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For Your Consideration: 'The Better Angels'

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The Better Angels, directed by A. J. Edwards
If Doris Kearns Goodwin's biography Team of Rivals brought the administration of Abraham Lincoln to life, Steven Spielberg's dour, overstuffed hagiography Lincoln seemed to stiffen the 16th President of the United States back into a statue. The Better Angels, the directorial debut of A. J. Edwards, an assistant to Terrence Malick on The Tree of Life and other films, going back to The New World, attempts to pierce the veil of saintliness, not by tearing down the image of the man but by focusing on his childhood, long before he had become the man we now venerate. Edwards, who directs his own screenplay, picks up the story in southern Indiana in 1817. There, Lincoln's father, Thomas, after losing all of his land holdings in Kentucky, had moved his family to a log cabin in what is now Spencer County.

There is little dialogue in the film, and what there is often hard to understand, one of several signs of Malick's influence on Edwards's style: what comes across is that the modern counterparts to these 19th-century Hoosiers, extremely taciturn by nature, are chatterboxes in comparison. In fact, the names "Abraham" and "Lincoln" are rarely (if ever) heard, even when the boy's first schoolmaster calls roll in his classroom. Most of the information the viewer needs to follow the story is related by voiceover (another Malick influence), based largely on the remembrances of Dennis Hanks, a cousin who grew up with Abraham Lincoln (the character is played in the film by newcomer Cameron Mitchell Williams), as interviewed for a book by Eleanor Atkinson.

We see how Lincoln's intellectual gifts were fostered by his mother, Nancy (the ethereal Brit Marling), who dies about a year into the story from milk sickness, when the family's cows graze on white snakeroot -- a type of poisoning that caused many deaths on the American frontier. His father, played with stoic severity by Jason Clarke (Zero Dark Thirty) crosses the Ohio River into Kentucky, leaving young Abe and his sister (as played by McKenzie Blankenship, seemingly younger than her brother, although she was two years older) to fend for themselves for the winter. The father returns with a second wife, with three more children in tow, who is just as beautiful and fostering as Nancy, played with golden felicity by Diane Kruger (Farewell, My Queen).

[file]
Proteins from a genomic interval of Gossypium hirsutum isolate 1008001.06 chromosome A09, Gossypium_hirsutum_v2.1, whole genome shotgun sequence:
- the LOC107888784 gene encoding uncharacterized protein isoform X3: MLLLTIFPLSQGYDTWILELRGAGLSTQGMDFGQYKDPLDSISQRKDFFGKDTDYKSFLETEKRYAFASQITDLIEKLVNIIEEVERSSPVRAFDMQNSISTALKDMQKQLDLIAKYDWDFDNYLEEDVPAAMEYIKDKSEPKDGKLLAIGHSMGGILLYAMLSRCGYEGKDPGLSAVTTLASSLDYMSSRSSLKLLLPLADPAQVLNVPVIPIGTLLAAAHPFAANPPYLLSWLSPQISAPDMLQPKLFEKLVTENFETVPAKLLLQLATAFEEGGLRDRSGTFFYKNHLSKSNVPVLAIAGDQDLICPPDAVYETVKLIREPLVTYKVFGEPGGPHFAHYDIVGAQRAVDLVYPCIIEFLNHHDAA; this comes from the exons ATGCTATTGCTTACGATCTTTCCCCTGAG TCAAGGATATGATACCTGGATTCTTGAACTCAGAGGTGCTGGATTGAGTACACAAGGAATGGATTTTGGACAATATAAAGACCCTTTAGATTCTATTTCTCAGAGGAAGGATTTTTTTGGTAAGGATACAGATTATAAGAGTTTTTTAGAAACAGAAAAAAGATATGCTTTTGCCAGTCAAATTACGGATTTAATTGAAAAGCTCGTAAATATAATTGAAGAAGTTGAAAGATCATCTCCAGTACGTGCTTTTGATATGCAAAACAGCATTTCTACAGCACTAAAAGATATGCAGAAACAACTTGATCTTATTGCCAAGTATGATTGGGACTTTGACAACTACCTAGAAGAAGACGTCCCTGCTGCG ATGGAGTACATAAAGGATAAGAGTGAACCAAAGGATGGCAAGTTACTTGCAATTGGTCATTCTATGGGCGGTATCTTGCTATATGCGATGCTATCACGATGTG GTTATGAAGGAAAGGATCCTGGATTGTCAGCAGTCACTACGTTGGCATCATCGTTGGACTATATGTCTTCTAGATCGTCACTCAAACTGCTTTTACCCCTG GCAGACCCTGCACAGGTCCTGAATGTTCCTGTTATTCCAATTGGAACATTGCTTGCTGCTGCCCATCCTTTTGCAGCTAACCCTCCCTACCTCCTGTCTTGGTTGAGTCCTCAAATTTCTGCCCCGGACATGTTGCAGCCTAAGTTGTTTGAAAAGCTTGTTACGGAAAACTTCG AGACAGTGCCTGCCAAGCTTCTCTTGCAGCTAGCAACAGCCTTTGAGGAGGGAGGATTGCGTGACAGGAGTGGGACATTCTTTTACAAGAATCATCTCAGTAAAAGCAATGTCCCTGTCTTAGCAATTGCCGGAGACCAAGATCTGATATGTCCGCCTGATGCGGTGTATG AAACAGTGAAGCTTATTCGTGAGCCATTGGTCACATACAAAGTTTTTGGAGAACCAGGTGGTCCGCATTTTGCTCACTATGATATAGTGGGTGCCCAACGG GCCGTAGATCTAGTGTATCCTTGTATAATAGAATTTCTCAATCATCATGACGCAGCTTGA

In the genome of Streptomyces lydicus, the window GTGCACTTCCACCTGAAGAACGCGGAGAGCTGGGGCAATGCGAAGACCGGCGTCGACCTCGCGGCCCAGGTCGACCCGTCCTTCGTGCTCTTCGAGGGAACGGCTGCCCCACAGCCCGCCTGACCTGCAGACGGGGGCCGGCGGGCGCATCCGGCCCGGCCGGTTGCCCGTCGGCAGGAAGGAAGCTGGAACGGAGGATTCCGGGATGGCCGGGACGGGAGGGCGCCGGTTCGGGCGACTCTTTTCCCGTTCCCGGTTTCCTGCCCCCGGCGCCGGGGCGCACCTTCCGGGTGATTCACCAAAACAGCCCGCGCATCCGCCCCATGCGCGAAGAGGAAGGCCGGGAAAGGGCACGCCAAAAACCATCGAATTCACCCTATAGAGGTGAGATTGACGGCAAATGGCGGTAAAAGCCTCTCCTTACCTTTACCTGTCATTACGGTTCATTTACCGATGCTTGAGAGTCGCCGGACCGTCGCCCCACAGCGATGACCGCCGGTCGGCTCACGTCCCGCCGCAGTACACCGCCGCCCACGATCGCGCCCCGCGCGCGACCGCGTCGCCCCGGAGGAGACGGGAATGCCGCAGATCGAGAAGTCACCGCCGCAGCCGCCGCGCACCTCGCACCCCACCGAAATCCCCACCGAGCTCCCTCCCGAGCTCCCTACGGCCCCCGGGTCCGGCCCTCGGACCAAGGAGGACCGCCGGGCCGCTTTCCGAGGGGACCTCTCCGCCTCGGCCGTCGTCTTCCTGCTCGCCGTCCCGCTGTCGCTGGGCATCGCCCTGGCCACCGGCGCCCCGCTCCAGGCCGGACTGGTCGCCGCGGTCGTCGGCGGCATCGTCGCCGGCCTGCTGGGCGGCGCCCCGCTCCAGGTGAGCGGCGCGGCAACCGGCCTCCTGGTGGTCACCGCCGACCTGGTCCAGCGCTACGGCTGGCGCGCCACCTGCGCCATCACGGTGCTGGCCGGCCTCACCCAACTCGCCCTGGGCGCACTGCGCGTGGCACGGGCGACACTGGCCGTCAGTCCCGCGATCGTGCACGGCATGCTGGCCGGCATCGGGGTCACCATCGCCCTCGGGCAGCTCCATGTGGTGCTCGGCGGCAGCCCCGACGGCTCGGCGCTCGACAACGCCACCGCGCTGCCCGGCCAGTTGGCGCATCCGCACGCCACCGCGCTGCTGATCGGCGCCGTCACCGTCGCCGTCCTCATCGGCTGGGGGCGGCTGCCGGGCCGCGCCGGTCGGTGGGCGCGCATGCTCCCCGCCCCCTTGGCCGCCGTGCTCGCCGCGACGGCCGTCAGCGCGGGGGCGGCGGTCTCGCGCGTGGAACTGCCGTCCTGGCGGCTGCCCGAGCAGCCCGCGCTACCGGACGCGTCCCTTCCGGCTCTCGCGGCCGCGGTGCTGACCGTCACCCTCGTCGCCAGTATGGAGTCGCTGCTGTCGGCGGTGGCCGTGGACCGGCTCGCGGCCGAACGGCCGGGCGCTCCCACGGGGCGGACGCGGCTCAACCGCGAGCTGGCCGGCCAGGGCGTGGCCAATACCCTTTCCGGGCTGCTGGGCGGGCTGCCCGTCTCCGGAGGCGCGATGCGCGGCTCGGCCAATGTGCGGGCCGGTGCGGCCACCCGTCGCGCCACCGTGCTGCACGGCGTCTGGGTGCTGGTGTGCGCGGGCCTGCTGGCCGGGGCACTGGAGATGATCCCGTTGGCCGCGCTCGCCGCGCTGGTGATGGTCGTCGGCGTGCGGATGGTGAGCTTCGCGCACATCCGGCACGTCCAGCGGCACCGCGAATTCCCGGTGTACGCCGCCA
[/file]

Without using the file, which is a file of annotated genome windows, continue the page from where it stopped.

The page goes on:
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The film does not make clear to which of these maternal figures Lincoln was referring in the quotation attributed to him -- "All that I am, or hope to be, I owe to my angel mother" -- shown at the beginning of the film, as the camera examines the marble surfaces of the Lincoln Memorial. The title, drawn from the first inaugural address, seems to indicate it may have been both, although Lincoln gave just as much recognition to his older sister, who helped raise him. If you are hoping to learn from the film the childhood sources of Lincoln's later greatness, you will be disappointed, for there is little so heavy-handed here. On the boy's first trip away from the log cabin, he watches a group of slaves in shackles and chains pass by. There are references to his honesty and his bookishness, but all we see is potential and the rough necessities of the life he lived.

The film is slow-moving but beautifully shot, with the wilds of Indiana recreated in the Mohonk Preserve in the Appalachians, 90 miles north of New York City. The final Malick trait that shows up is the gorgeous music, with some original contributions by composer Hanan Townshend, including arrangements of other composers' music. The playlist includes some beautiful passages from Bruckner's seventh and eighth symphonies, the prelude to Act I of Wagner's Lohengrin, the slow movement of Dvořák's ninth symphony. For some of the Americana flavor, there are bits of Copland's Rodeo, John Adams's Shaker Loops, and symphonies by Alan Hovhaness -- no. 2 ("Mysterious Mountain"), no. 60 ("To the Appalachian Mountains"), and no. 50 (Mount St. Helens: Volcano"). Just as in Malick's film, the music speaks more than the characters, giving voice to thoughts and atmospheres.

This film opens today at the E Street Cinema.

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